For the first time I saw embarrassment on their faces. Their eyes met and then Brian told me, shamefacedly, “We… can’t do that, Marsh. You do see that, don’t you?”

“No!” I wailed. “I don’t see that. Why?! Why can’t you just do whatever you did again? I’ll take my chances… I don’t understand…”

And then suddenly Davis’s words penetrated. At least a half million to one, he’d said. Even if they had their equipment set up again and working, it wasn’t the fifty-fifty chance I had counted on. That was why nobody else had changed sexes. That was why they had believed it impossible until now.

I was in a haze. All emotions were gone. I was stuck. I still had to tell Jeremy, I still had to live the rest of my life as a girl, knowing that I was a fake. My hope that all of this could be fixed was gone.


Somebody was talking to me, talking to the fake, the damaged person they had created, certainly the worst victim of their insane, irresponsible, inconsiderate…


I blinked. It took me a moment to resolve the face in front of me, to realize where I was. The room around me was unfamiliar. I looked around. Somehow I had made my way back to the office vestibule where I had left my coat. I was sitting on the floor, my back against a wall, and Brian was talking to me.

“Marsh, are you OK?”

Stupid question. It wasn’t easy to see him through the haze, but he could see me, couldn’t he? Couldn’t he see that I wasn’t OK? I wiped away the haze from my eyes, but it was still on my cheeks. And why not? I’m a girl forever, now, and girls are allowed to cry, aren’t they? We? Whatever.

“What do I say to make you feel better? If I’d known what you wanted…”

Bastard expects me to talk, does he? Does he know nothing? OK, fine, I ‘ll talk to him, give him a piece of my mind, put my thoughts together, somehow, even though everything is shattered.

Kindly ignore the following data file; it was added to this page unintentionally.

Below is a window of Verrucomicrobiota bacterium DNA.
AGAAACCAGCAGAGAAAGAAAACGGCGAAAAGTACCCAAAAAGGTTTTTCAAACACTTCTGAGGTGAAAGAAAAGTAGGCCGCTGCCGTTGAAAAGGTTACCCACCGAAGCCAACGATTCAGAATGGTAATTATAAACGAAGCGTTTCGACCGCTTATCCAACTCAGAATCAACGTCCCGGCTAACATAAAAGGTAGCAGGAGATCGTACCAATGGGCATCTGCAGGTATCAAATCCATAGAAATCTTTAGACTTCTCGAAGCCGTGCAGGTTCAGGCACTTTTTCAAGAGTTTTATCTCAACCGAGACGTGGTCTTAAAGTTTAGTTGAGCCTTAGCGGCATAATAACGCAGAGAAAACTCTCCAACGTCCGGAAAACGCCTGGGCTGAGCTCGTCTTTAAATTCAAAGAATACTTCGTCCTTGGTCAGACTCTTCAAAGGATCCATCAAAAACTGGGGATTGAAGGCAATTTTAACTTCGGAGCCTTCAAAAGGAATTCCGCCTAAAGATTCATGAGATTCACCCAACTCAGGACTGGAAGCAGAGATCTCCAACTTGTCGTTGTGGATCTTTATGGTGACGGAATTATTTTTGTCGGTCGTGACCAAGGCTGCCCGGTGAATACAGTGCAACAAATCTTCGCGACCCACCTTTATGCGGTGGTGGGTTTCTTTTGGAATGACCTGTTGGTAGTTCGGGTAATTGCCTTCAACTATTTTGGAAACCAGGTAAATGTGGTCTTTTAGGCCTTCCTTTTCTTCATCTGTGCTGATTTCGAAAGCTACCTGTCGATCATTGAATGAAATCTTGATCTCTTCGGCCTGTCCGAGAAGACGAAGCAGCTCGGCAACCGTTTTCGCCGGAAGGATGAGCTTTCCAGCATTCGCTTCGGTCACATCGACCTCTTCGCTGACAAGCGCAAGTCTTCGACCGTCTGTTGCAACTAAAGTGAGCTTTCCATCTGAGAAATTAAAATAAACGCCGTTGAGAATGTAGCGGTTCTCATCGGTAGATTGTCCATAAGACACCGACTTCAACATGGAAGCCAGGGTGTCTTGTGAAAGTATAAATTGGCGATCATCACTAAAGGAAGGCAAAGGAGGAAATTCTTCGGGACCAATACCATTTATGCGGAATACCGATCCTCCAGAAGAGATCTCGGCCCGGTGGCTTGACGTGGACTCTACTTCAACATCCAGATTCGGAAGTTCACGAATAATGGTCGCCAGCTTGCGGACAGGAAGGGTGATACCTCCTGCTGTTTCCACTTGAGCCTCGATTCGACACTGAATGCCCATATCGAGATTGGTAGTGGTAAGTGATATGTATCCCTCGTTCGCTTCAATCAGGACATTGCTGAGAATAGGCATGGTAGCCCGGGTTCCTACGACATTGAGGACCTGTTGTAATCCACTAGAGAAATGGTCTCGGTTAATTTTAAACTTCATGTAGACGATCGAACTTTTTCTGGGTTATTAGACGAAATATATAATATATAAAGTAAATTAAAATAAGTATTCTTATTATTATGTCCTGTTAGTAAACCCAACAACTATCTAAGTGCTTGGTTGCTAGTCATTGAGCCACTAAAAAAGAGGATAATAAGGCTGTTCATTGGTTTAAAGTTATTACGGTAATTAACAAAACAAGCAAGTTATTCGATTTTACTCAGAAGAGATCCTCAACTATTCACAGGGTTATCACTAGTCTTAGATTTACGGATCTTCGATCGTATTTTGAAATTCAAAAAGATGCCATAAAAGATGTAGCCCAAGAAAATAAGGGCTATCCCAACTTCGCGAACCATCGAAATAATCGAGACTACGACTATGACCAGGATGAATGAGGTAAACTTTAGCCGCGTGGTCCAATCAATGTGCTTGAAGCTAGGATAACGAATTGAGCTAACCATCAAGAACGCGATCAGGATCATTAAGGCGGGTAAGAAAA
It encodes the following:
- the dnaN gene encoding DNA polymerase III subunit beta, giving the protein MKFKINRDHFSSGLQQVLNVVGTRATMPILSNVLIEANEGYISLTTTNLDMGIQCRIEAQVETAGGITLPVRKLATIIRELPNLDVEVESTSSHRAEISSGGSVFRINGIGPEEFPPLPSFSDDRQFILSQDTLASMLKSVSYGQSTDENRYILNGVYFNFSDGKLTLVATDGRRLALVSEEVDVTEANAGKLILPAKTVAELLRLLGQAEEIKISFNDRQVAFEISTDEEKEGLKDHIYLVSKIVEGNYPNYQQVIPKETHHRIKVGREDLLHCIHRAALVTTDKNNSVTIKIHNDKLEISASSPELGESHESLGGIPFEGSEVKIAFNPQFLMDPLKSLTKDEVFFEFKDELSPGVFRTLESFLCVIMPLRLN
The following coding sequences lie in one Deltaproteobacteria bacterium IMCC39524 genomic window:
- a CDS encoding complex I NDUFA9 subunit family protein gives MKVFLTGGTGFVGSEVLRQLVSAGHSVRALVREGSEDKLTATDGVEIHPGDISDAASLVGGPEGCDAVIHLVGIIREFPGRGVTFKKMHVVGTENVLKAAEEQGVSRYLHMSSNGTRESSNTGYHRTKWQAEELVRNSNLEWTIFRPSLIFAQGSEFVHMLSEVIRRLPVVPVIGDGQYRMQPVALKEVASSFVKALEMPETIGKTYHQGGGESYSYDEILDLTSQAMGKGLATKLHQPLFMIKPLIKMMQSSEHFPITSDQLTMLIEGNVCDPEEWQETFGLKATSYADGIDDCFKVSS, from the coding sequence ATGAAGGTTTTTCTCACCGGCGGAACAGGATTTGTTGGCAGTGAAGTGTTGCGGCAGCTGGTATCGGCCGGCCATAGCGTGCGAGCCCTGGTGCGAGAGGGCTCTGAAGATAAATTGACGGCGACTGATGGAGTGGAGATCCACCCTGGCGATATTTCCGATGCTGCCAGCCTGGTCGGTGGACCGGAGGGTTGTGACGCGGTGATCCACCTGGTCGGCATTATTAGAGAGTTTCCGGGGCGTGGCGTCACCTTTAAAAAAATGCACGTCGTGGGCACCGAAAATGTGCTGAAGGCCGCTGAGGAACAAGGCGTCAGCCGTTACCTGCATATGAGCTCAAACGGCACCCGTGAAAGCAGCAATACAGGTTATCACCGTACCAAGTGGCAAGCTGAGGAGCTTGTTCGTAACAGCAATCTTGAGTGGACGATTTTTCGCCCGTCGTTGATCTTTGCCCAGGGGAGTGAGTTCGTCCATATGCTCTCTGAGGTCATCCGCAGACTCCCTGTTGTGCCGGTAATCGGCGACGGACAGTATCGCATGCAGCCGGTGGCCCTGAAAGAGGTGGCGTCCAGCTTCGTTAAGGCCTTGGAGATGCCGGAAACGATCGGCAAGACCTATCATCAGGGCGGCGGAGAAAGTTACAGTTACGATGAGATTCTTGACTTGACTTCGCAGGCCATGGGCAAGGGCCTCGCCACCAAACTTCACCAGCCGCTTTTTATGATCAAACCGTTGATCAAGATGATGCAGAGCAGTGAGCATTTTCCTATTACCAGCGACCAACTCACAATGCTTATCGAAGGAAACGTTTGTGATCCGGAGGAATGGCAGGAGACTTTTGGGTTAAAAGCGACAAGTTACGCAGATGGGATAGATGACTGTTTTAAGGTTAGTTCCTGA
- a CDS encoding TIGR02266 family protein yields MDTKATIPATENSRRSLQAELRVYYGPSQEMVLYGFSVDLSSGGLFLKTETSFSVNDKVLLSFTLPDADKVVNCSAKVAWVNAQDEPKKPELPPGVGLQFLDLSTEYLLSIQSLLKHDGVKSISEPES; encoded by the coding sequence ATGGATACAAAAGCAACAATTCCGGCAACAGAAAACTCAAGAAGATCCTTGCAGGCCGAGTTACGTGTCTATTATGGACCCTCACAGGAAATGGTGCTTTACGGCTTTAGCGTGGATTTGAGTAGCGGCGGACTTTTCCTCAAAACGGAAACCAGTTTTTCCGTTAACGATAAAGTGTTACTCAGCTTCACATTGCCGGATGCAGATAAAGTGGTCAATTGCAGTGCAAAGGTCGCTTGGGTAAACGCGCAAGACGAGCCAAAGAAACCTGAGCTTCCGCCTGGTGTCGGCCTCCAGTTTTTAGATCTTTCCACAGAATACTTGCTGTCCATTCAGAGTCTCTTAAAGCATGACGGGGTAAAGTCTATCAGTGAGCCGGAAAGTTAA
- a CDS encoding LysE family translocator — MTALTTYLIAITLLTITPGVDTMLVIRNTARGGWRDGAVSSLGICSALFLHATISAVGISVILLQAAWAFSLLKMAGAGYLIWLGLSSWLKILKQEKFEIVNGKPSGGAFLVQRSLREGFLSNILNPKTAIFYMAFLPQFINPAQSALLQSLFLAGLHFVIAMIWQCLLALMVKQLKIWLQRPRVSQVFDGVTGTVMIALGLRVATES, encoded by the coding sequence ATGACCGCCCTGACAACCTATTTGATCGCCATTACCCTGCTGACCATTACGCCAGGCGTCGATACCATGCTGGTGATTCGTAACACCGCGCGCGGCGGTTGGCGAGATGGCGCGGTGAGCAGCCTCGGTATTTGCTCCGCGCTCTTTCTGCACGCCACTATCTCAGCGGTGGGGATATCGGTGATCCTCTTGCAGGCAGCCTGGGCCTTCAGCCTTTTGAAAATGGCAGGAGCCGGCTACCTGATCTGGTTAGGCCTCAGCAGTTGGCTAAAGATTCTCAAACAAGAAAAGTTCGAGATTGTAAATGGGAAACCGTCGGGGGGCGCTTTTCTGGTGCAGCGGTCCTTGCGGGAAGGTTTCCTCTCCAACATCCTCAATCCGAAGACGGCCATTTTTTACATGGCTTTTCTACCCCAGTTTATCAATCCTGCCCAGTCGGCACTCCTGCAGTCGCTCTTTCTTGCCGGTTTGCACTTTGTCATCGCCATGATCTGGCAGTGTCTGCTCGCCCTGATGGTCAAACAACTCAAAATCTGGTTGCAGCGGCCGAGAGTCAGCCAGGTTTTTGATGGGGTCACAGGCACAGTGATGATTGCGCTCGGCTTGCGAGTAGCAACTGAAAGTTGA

So many questions I’d wanted to ask. I opened my mouth, but none of them could find their way to my lips. Finally one did, probably the first question I’d asked, way back when.

“How… when you went back in time to change my DNA, how did you keep my memories the same?” It sounded inane to my ears. What did it even matter, now? I guess the scientist in me, the drive to know, was the only part still functioning. Everything else hurt too badly.

Even through my tears I could see something wrong with his reaction. He looked… annoyed? Then sympathetic. “How much of the experiment do you remember?”

“Not all that much,” I admitted. “Why?” And why are you patronizing me?

“That seems to be the rule with group two,” he nodded. “Look, have you studied quantum mechanics?”

I rolled my eyes. “What does that…?” I shook my head. “I’m a bio major. I don’t need all the details. Dumb it down for me.”

“Right.” He stood up and helped me to my feet. “So you’ve never heard of the Many Worlds interpretation of quantum mechanics?”

I shook my head. How was this answering my question? The phrase sounded vaguely familiar; no doubt Jay had mentioned it while lecturing the rest of us over lunch.